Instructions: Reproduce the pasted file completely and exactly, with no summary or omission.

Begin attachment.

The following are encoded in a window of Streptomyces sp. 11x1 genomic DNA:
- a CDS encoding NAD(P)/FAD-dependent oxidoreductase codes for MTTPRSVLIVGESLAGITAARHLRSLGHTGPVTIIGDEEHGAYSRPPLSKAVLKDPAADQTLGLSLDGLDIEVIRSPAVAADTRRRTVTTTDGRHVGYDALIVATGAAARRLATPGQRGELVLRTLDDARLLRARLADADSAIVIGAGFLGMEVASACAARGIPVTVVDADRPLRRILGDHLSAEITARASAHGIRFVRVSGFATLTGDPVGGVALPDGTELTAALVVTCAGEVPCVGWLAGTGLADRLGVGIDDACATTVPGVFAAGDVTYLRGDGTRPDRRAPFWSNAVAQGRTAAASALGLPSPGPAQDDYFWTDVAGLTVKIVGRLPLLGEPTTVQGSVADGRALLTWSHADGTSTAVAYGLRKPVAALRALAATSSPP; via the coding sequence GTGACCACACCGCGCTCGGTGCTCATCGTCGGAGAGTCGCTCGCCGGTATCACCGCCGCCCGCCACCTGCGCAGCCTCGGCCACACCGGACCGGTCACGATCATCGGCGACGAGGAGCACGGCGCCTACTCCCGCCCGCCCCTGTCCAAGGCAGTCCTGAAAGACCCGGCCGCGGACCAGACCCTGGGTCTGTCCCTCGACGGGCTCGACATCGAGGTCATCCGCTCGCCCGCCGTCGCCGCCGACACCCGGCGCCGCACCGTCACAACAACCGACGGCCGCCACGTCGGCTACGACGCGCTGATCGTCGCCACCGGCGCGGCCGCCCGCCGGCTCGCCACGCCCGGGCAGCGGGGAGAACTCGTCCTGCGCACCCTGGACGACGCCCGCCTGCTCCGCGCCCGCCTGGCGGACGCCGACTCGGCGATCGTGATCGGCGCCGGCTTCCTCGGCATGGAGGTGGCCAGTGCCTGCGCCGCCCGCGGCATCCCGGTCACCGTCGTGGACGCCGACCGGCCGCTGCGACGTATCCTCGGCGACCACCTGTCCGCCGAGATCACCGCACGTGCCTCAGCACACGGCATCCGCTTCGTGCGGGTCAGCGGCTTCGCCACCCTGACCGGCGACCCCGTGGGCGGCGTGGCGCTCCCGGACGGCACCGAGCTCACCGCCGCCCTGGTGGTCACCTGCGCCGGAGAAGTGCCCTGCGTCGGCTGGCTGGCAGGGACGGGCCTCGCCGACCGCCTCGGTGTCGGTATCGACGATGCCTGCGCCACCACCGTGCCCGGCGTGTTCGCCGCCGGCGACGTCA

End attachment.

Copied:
The following are encoded in a window of Streptomyces sp. 11x1 genomic DNA:
- a CDS encoding NAD(P)/FAD-dependent oxidoreductase codes for MTTPRSVLIVGESLAGITAARHLRSLGHTGPVTIIGDEEHGAYSRPPLSKAVLKDPAADQTLGLSLDGLDIEVIRSPAVAADTRRRTVTTTDGRHVGYDALIVATGAAARRLATPGQRGELVLRTLDDARLLRARLADADSAIVIGAGFLGMEVASACAARGIPVTVVDADRPLRRILGDHLSAEITARASAHGIRFVRVSGFATLTGDPVGGVALPDGTELTAALVVTCAGEVPCVGWLAGTGLADRLGVGIDDACATTVPGVFAAGDVTYLRGDGTRPDRRAPFWSNAVAQGRTAAASALGLPSPGPAQDDYFWTDVAGLTVKIVGRLPLLGEPTTVQGSVADGRALLTWSHADGTSTAVAYGLRKPVAALRALAATSSPP; via the coding sequence GTGACCACACCGCGCTCGGTGCTCATCGTCGGAGAGTCGCTCGCCGGTATCACCGCCGCCCGCCACCTGCGCAGCCTCGGCCACACCGGACCGGTCACGATCATCGGCGACGAGGAGCACGGCGCCTACTCCCGCCCGCCCCTGTCCAAGGCAGTCCTGAAAGACCCGGCCGCGGACCAGACCCTGGGTCTGTCCCTCGACGGGCTCGACATCGAGGTCATCCGCTCGCCCGCCGTCGCCGCCGACACCCGGCGCCGCACCGTCACAACAACCGACGGCCGCCACGTCGGCTACGACGCGCTGATCGTCGCCACCGGCGCGGCCGCCCGCCGGCTCGCCACGCCCGGGCAGCGGGGAGAACTCGTCCTGCGCACCCTGGACGACGCCCGCCTGCTCCGCGCCCGCCTGGCGGACGCCGACTCGGCGATCGTGATCGGCGCCGGCTTCCTCGGCATGGAGGTGGCCAGTGCCTGCGCCGCCCGCGGCATCCCGGTCACCGTCGTGGACGCCGACCGGCCGCTGCGACGTATCCTCGGCGACCACCTGTCCGCCGAGATCACCGCACGTGCCTCAGCACACGGCATCCGCTTCGTGCGGGTCAGCGGCTTCGCCACCCTGACCGGCGACCCCGTGGGCGGCGTGGCGCTCCCGGACGGCACCGAGCTCACCGCCGCCCTGGTGGTCACCTGCGCCGGAGAAGTGCCCTGCGTCGGCTGGCTGGCAGGGACGGGCCTCGCCGACCGCCTCGGTGTCGGTATCGACGATGCCTGCGCCACCACCGTGCCCGGCGTGTTCGCCGCCGGCGACGTCA